Thai Market feels pretty scene-y on a Friday night, which can be difficult to find up at Columbia. Some prefer the less glamorous but arguably higher quality Wondee Siam across the street, but can you get electric blue mystery cocktails at Wondee? Didn't think so.

This take on traditional Indian street food (think burrito) presents a serious conundrum: order a Bombay Frankie now, and experience pure ecstasy, or order a Bombay Frankie now, and feel dead inside almost immediately after consuming it. You know what to do. Just eat one.

Milano sandwiches. Game over. Try any one of them: you can't go wrong, just make sure you have at least two hours to nap after consuming one.

Saiguette has some of the best Vietnamese food in NYC. If you haven't ordered in from here yet, get to work.

You know that feeling after a night ou, when you're super drunk and think to yourself, "Damn, I wish I could eat a slice of pizza that's bigger than my face”?

The best bagels in NYC. WHO WANTS TO FIGHT?

If you're up by Jin Ramen, still want to eat delicious food, and don't want to wait in line, go to Chapati House. It's like the Indian version of Chipotle, and it's very good. Pro tip: bring a Process Theology book to read while eating.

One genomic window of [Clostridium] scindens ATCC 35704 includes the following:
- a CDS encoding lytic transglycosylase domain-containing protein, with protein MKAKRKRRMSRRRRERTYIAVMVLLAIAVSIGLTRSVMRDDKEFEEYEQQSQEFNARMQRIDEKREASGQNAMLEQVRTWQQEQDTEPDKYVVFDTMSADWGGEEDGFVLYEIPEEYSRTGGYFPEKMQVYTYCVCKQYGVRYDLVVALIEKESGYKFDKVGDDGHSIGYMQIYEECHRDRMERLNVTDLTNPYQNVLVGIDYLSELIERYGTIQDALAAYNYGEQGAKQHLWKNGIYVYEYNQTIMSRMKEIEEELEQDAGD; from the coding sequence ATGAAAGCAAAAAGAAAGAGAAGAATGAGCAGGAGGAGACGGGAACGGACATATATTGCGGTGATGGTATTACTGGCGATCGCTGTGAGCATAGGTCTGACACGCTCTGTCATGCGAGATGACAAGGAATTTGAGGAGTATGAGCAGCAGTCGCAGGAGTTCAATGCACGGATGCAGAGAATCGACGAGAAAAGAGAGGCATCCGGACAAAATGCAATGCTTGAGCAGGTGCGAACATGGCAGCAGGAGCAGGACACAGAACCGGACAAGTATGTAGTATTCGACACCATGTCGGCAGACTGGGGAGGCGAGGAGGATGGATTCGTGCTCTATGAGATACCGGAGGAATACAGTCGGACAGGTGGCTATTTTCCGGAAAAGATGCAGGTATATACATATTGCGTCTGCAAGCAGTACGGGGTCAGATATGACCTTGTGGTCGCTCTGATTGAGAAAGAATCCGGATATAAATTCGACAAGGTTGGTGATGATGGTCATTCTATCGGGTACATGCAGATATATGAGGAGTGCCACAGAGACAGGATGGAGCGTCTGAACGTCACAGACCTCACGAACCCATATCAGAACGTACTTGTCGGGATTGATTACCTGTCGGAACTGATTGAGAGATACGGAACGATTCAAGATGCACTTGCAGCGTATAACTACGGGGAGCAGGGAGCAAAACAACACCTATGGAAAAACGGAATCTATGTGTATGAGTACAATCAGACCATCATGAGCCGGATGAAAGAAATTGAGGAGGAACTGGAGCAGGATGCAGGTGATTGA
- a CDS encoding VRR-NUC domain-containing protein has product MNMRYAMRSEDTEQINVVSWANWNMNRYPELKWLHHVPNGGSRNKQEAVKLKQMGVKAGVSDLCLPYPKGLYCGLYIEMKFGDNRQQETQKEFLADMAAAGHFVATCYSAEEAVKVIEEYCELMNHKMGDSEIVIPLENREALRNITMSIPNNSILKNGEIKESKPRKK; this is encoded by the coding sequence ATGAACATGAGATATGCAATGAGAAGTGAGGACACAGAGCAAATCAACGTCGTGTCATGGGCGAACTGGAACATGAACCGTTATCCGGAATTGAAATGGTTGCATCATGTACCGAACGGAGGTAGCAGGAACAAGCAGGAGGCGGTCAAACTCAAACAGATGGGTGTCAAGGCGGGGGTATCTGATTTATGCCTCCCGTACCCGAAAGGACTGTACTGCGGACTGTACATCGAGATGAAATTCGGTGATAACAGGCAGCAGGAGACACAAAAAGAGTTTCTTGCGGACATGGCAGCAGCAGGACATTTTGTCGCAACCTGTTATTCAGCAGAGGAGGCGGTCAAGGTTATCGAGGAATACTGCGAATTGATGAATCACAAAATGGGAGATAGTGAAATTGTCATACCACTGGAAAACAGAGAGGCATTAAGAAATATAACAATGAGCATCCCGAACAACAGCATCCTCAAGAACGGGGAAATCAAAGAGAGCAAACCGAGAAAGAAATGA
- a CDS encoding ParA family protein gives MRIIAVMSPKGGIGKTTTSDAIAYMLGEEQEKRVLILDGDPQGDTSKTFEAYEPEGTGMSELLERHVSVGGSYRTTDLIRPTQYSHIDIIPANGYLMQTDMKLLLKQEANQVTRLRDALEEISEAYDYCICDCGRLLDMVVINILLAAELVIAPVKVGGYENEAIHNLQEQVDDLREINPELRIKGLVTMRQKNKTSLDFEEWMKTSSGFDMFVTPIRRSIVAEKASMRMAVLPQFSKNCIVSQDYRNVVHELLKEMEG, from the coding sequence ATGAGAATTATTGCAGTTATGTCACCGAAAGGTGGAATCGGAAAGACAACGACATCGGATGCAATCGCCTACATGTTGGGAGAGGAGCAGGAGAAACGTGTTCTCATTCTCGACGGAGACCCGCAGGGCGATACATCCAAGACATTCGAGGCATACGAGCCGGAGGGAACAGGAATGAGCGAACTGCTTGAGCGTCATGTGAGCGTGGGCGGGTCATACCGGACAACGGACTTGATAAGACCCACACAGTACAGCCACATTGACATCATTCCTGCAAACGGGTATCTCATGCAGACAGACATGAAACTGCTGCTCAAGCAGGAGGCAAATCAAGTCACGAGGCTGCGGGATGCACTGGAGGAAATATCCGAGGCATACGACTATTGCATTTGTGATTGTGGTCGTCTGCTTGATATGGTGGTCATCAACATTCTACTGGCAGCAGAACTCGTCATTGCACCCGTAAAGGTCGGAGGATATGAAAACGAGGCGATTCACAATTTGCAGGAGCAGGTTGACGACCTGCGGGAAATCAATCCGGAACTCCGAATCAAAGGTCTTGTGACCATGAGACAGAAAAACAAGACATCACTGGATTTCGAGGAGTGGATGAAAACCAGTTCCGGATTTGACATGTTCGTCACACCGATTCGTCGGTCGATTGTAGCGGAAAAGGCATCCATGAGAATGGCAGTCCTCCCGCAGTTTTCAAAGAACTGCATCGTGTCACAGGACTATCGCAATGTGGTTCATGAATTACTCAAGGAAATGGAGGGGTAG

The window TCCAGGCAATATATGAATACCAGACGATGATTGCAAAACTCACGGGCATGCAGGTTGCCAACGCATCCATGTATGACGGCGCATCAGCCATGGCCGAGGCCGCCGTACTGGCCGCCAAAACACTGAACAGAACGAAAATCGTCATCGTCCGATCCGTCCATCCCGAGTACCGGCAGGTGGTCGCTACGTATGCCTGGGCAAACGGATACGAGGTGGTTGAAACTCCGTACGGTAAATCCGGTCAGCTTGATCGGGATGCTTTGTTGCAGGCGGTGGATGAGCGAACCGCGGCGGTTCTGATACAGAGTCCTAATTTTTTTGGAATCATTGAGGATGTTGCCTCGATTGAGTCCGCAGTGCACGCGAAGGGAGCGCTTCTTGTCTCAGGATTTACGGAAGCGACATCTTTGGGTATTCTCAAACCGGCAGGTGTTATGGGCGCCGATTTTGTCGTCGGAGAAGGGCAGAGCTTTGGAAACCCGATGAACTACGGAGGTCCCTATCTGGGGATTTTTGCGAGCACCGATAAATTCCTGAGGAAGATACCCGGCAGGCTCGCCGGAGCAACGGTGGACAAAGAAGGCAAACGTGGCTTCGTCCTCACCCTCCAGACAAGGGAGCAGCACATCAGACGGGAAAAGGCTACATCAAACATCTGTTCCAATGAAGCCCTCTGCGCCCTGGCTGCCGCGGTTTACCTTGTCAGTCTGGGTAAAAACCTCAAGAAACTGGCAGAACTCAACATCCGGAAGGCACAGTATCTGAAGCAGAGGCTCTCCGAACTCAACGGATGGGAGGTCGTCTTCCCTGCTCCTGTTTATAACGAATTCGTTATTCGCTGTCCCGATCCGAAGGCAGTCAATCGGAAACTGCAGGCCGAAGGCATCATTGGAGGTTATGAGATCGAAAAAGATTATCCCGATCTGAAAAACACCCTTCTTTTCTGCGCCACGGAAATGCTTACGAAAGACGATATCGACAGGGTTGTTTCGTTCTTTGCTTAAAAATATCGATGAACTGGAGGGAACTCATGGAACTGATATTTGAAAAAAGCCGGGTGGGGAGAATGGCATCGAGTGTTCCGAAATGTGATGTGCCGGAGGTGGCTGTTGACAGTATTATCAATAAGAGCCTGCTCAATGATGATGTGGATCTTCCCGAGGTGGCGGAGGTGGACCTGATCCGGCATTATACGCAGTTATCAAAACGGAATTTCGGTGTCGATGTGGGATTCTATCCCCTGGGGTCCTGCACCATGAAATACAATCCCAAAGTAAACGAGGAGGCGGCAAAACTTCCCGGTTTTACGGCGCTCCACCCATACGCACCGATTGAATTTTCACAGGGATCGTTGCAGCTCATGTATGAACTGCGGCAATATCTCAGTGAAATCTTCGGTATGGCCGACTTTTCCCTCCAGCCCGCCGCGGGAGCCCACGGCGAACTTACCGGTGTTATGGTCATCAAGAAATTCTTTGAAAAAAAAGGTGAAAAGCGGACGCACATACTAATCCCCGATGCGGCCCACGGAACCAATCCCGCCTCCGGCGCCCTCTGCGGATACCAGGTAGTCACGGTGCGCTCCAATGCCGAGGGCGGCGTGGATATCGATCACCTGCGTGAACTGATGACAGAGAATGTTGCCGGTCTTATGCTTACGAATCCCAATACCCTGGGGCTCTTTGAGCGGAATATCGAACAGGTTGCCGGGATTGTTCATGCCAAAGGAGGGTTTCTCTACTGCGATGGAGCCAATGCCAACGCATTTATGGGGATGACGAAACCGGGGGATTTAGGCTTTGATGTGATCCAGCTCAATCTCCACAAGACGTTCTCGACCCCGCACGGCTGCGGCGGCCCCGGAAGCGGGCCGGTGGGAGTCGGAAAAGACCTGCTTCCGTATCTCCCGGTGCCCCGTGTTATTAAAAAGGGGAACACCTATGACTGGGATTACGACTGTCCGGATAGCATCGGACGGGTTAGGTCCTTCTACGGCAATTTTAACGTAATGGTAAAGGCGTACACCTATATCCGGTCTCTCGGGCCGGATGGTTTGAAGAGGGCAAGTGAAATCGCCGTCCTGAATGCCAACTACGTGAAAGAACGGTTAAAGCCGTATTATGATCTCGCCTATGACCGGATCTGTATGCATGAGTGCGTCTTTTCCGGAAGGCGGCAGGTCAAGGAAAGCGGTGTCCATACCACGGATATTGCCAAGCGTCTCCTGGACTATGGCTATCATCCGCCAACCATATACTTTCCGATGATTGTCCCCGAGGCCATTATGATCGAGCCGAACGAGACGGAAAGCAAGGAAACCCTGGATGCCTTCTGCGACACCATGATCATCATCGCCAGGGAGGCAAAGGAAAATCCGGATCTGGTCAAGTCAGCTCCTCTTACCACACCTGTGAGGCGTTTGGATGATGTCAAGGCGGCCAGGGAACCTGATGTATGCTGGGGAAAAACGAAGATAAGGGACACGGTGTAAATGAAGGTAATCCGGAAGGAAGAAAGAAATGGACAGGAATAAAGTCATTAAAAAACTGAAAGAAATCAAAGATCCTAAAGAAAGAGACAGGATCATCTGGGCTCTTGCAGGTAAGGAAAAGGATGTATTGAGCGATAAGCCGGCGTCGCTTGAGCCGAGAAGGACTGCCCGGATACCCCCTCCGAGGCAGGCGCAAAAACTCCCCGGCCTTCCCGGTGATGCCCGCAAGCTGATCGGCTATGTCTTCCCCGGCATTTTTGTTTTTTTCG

This is the go-to spot for at least half of the city's cab drivers. You can get four curries, a side salad, and naan/rice with a Chai for $7. Cab drivers know what's up.

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The Hungarian Pastry Shop

Filled with lots of Europeans and students who prefer to work in a cramped cafe with no wifi, Hungarian is the kind of place that will make you want to smoke a cigarette while you eat your baked goods. If anyone asks, tell them you're working on a novel.

Joe has a Columbia location, in the creatively named Northwest Corner building on the northwest corner of campus. It's a great spot for meeting people and for Instagramming your cappuccino, because that's what you do with cappuccino.

1020 is the kind of super disgusting dive bar that is only kept alive by its proximity to the campus. This is not a Columbia bar, it's the Columbia bar. Go (don't actually) on a Saturday night to pay way too much for a sh*tty G&T and to watch grad students pick up undergrads.

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Suggested Reading

Community Food & Juice review image
Community Food & Juice

Community Food & Juice is one of the best brunch spots around Morningside Heights and Columbia University. Unfortunately, that's exactly when it's at its worst. Hit it any other time for best results.

The Best Chinese Dumplings in NYC guide image

Our guide to the city’s plumpest, steamiest, tastiest Chinese and Taiwanese dumplings.

Jin Ramen review image

Though not the very best in town, Harlem's Jin Ramen still provides great ramen and pork buns for the Columbia community and neighborhood locals.

Amy Ruth’s review image

Amy Ruth’s is a big, casual soul food institution in Harlem where you can bring a group and get some very good fried chicken.